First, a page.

- Speaking of the finish, at 35km, the world record was definitely on. Makau’s comparable time may have been 14 seconds faster, but Makau finished fairly slowly last year too – 14:59 for the last 5km. Had Mutai maintained even a 14:40 pace from 35km onwards, the record was his. However, he slowed significantly. The final 2.2km were run at 3:09/km. The result was that a virtual gap of 8 seconds at 40km became 36 seconds by the finish line. Mutai was absolutely spent over the final 2.2km, and this is probably the outcome of the 14:18 surge.
- Until the final 7km, the slope of that line is just incredible – yes, the start was conservative, but it was ramped up as the race developed, culminating with Mutai’s big surge between 30 and 35km, when the pace-setters dropped out. There, a 2:43 and a 2:52 kilometer put him right back in the frame for that record. It’s easy to see in hindsight, but that was too fast – a slightly more conservative pace would still have kept that line heading in the right direction, and Mutai MAY have had more in the tank from 35 to 40km, and certainly a sub-2:04 would have been achieved. These things are never precise, of course, but given how beautifully controlled the pace was, that surge was just too big. And to emphasize the precision, we’re talking 2 to 3 seconds per kilometer here! Those are the margins.
- Look at the cumulative time gaps between Mutai and Makau – the conservative start for Mutai meant that from the gun, Makau was “ahead” in their virtual race. It was 22 seconds after 5km, and the gap got larger and larger, so that by 20km, Makau would have been about 200m ahead, with a margin of 33 seconds. But Mutai’s race, as mentioned above, was based on getting quicker and quicker, and so he began to erode that margin. 21 seconds at 25km, then it got larger again – that’s because Makau used the 25-30km segment last year to surge and break Gebsrselassie’s challenge. The virtual gap grew to 34 seconds at 30km, but Mutai had his own surge still to use. That happened from 30km to 35km, and suddenly, the record was back on because the difference was now down to only 14 seconds. With 2.2km to go, Mutai had Makau in “his virtual sights”. But then, as pointed out above, Mutai blew and the record fell away.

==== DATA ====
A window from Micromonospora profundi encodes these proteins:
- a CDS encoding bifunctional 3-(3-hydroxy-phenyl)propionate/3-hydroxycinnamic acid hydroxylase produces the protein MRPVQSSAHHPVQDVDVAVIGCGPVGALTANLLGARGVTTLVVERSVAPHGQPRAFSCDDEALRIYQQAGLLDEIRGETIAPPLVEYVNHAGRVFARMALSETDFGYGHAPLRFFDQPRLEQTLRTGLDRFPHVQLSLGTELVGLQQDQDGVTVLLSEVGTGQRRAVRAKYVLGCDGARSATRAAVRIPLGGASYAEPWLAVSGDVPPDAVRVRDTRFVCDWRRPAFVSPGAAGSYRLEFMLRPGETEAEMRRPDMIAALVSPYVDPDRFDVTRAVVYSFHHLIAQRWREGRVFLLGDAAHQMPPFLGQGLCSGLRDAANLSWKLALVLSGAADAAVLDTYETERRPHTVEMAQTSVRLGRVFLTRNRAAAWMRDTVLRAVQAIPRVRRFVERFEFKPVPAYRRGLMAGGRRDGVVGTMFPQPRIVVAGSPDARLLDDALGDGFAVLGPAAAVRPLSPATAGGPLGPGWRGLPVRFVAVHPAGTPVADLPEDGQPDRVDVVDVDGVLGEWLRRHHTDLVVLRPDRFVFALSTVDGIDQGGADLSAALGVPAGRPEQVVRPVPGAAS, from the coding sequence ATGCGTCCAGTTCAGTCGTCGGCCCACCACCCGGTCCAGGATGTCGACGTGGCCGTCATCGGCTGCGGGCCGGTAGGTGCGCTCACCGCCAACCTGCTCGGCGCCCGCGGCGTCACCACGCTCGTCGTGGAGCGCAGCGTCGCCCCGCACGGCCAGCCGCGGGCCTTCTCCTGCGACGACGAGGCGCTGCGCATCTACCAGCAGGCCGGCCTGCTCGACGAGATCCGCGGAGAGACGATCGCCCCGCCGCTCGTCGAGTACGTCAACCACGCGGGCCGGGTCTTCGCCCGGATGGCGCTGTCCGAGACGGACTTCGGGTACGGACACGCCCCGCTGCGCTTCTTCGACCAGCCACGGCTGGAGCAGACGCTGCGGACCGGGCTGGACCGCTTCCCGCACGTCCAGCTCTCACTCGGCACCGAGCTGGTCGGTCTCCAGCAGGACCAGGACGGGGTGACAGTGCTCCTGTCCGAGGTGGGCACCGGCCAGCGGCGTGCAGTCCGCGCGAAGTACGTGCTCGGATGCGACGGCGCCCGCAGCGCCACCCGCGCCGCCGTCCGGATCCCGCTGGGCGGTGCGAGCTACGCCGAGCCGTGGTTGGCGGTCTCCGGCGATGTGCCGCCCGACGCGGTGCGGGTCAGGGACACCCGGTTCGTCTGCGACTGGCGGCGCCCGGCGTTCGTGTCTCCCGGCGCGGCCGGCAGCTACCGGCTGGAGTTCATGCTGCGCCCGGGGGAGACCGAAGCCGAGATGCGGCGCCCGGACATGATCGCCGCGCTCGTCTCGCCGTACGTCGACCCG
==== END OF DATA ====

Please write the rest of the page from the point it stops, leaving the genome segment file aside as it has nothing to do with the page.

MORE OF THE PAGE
Ultimately, Mutai’s performance today showed just how difficult it will be to get this record. There is still a margin for “error” in terms of pacing, but it’s now tiny. Today, the start was probably a touch slow, but the big difference came after 35km, when the pace told. Similarly, for Makau last year, his big surge probably meant that the final time was not quite optimal – there is a margin for error. But in the heat of a marathon, it’s small enough that surges and decisions that are slightly fast are costly. This is why it’s so premature to talk about a sub-2 hour marathon, or even a sub-2:02. Those performances require perfection – the small margin of error for a 2:03 is almost non-existent for a 2:02. Weather-wise, it has to be perfect (the sunshine may have added time to Mutai’s performance today, for example, just slightly warm by the finish), pace-setting must be perfect, the athlete probably requires some ‘company’, and of course their condition must be absolutely perfect on the day.
Mutai, and Berlin, were not quite 100% today. The result is a PB (official course, that is – Mutai has that 2:03:02), and Mutai has now won three major marathons (Boston, New York and Berlin), but the world record waits for another day.
P.S. Will try to get thoughts on the women’s race up later. I missed the race live because of another commitment (sorry for the lack of live splits – work got in the way!), so have been scrambling to get this short analysis done. More later, work permitting!
This post is part of the thread: Marathon Analysis – an ongoing story on this site. View the thread timeline for more context on this post.